Leadership: What’s It All About
By Jeff Jernigan
This article is being written on an airplane headed east. I am on my way to help the leaders of a former communist country implement change.
They have come to the West for help because their leaders are having difficulty recovering from seventy-five years of totalitarianism. One of my tasks involved teaching what leadership is all about.
During my last visit, a senior general described the dilemma. People who held positions of leadership, filled leadership roles, and even demonstrated the skills of a leader simply could not lead. “What is leadership,” he asked, “if it is not a position, a role, or the exercise of certain skills?”
That is a tough question. The dictionary tells us a leader is someone with the capacity or ability to lead, someone who fills the position or office of leader. The Bible uses a number of terms to describe these positions or offices- ruler, chief, prince, magistrate, governor, judge, guide, captain, and noble are just a few. But because someone holds this office or has these responsibilities, is that person a leader? The general sensed there was more to it than that. He was asking, What does leadership look like? What does it involve?
Part of the problem in defining the qualities of a leader is that we tend to look only at the outward manifestations of what the world calls leadership. Often people have vision, exercise faith, motivate people, mobilize resources, persevere courageously, or administrate well, we call them leaders. Actually, a person can demonstrate these qualities and still not be a leader. Why not? A leader is not defined by performance or results, but by character.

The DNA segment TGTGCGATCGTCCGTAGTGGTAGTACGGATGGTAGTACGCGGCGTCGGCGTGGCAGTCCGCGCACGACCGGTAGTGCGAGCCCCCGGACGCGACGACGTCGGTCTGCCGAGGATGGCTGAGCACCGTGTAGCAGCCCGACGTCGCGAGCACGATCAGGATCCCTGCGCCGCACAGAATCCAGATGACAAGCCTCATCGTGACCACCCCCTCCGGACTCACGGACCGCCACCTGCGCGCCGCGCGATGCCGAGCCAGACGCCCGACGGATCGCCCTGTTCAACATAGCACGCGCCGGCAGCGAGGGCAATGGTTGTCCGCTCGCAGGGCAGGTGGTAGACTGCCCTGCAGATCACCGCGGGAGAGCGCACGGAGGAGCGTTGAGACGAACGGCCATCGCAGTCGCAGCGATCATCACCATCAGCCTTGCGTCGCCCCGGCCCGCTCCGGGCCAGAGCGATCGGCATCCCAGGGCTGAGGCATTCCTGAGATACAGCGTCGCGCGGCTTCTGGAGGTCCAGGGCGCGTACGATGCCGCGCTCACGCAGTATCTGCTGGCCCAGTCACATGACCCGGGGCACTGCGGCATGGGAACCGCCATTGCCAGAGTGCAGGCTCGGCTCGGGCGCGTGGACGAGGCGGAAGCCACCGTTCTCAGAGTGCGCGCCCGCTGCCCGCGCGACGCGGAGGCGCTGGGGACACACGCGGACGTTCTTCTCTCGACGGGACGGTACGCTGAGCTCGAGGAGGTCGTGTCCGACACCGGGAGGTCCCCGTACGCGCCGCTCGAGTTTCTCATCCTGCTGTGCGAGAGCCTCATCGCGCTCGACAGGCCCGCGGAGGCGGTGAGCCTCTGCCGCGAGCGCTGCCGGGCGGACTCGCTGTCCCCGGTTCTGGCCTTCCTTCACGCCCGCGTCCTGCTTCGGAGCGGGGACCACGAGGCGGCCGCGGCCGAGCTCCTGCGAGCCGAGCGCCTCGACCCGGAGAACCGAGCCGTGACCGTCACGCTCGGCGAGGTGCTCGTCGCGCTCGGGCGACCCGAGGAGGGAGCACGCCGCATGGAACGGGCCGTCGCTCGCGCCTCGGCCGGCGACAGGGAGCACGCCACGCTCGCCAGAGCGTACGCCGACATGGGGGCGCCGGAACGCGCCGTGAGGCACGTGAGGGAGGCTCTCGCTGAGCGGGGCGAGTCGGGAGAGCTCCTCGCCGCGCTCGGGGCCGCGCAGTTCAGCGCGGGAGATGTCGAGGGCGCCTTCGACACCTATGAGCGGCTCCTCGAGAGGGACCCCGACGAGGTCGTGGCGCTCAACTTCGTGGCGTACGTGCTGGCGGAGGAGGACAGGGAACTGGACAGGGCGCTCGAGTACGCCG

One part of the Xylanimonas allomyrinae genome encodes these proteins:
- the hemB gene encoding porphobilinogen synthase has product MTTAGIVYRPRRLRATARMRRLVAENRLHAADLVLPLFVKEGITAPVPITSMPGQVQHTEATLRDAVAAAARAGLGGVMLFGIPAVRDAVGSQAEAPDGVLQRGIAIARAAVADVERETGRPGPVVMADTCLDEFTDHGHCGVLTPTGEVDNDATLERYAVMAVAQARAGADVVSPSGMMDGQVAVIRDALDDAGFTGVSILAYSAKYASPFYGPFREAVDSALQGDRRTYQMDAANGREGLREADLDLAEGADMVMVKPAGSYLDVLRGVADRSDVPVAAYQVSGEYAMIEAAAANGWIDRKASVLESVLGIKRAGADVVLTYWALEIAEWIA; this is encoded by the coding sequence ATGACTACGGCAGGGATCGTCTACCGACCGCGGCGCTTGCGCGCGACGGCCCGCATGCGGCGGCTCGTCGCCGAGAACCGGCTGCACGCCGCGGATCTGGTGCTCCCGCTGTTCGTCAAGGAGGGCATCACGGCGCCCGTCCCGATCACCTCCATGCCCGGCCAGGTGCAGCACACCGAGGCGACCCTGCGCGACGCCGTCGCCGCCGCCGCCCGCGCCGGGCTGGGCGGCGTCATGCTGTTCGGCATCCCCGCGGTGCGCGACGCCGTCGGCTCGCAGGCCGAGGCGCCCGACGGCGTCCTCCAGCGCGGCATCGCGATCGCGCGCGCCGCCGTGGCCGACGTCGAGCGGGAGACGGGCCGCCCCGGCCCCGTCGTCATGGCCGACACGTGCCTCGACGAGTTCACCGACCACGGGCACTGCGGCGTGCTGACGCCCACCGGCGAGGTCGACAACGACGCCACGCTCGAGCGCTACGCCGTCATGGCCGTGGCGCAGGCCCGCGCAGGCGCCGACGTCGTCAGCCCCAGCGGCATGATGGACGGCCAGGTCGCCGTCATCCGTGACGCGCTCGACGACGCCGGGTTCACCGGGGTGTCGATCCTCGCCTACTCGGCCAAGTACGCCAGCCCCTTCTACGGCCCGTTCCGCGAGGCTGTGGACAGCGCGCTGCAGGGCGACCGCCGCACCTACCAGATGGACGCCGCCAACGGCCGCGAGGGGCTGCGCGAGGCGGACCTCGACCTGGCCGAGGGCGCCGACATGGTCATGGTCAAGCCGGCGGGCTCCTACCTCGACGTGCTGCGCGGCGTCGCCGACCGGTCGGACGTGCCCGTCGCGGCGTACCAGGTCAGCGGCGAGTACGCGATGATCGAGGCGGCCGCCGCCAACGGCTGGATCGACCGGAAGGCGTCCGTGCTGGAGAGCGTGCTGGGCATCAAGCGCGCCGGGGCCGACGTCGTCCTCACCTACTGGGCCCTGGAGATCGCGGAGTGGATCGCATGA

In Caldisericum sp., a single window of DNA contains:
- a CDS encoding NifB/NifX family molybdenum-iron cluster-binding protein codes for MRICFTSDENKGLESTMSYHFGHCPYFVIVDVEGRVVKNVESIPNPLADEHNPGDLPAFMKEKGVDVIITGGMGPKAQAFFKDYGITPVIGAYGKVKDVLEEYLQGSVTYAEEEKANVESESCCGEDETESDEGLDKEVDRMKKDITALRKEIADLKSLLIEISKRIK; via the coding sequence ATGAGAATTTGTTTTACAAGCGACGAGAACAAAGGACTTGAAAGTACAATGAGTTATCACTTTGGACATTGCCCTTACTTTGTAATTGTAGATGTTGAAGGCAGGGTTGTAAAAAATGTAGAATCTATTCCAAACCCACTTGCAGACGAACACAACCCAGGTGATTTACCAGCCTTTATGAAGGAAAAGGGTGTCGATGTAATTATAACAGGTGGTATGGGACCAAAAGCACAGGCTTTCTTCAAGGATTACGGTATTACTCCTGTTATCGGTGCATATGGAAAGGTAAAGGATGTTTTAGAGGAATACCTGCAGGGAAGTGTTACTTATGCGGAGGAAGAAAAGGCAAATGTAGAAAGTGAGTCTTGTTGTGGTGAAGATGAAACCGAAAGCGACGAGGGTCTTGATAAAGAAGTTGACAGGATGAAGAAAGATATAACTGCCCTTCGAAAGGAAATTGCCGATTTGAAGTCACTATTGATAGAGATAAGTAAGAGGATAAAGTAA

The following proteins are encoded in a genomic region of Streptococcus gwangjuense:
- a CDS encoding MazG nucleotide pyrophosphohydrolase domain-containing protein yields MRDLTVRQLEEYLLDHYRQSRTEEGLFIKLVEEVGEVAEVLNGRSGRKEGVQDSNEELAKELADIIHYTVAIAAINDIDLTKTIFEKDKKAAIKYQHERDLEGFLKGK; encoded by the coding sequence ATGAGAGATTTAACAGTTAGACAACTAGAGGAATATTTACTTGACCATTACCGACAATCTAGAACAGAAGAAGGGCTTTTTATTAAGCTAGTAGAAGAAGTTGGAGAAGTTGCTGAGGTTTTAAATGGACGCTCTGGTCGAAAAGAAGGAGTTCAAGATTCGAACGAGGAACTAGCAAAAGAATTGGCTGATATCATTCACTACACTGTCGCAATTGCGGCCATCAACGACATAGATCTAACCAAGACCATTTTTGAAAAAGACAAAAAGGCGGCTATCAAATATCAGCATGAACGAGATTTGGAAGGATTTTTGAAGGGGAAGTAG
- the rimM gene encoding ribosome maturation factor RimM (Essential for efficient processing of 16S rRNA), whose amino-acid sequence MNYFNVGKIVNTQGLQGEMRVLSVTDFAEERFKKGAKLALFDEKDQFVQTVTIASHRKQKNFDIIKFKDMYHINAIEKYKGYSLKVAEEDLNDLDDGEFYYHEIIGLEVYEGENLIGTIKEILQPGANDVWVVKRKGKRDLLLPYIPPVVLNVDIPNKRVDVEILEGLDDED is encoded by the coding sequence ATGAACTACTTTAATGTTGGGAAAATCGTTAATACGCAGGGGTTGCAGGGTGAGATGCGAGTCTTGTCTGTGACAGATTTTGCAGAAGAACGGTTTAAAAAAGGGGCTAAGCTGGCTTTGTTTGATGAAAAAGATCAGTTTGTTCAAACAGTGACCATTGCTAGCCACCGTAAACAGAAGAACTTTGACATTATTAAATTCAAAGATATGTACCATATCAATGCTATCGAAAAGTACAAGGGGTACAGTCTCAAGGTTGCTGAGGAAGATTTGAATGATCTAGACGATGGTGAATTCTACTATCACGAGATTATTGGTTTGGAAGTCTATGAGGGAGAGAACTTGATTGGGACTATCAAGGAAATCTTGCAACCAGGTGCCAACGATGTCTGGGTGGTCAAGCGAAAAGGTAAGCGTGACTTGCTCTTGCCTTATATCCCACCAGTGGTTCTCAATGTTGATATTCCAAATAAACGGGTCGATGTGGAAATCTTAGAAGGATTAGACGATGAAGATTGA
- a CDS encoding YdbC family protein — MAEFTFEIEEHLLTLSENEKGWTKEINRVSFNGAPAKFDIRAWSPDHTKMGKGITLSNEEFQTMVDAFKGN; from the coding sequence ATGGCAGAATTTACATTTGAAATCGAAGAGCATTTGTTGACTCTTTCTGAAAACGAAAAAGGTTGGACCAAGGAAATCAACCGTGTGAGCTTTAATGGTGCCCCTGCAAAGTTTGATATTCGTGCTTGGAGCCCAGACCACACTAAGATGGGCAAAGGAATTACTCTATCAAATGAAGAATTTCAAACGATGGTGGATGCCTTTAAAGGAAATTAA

A leader is someone who influences others to follow a decision or course of action through strength of character. As Samuel prepared to anoint the first king of Israel, the Lord told him, “Do not consider his appearance… The Lord does not look at the things man looks at. Man looks at the outward appearance, but the Lord looks at the heart” (1 Sam. 16:7). Having a title or position, possessing leadership skills, even having the power to make others follow your decisions does not make you a biblical leader. Without the character of a leader these things are just so much window dressing.
The Character of a Leader
What kind of character, then, influences others? It can be summed up with three words: shepherd, steward, and servant.
Shepherd. When Paul called the elders of Ephesus together at Miletus, he gave them a warning: “Keep watch over yourselves and all the flock of which the Holy Spirit has made you overseers. Be shepherds of the church of God, which he bought with his own blood” (Acts 20:28). This word communicates that leaders have a deep sense of responsibility for their flocks.” They do not run when things get tough. Nor do they point fingers and shift blame.
Shepherds are concerned about the condition of those they lead. They act protectively toward them, staying alert to any danger they might face. Each person is important to them. They exercise discipline with compassion, focusing on correction rather than punishment. Shepherds are loyal, hardworking, and know where they are going.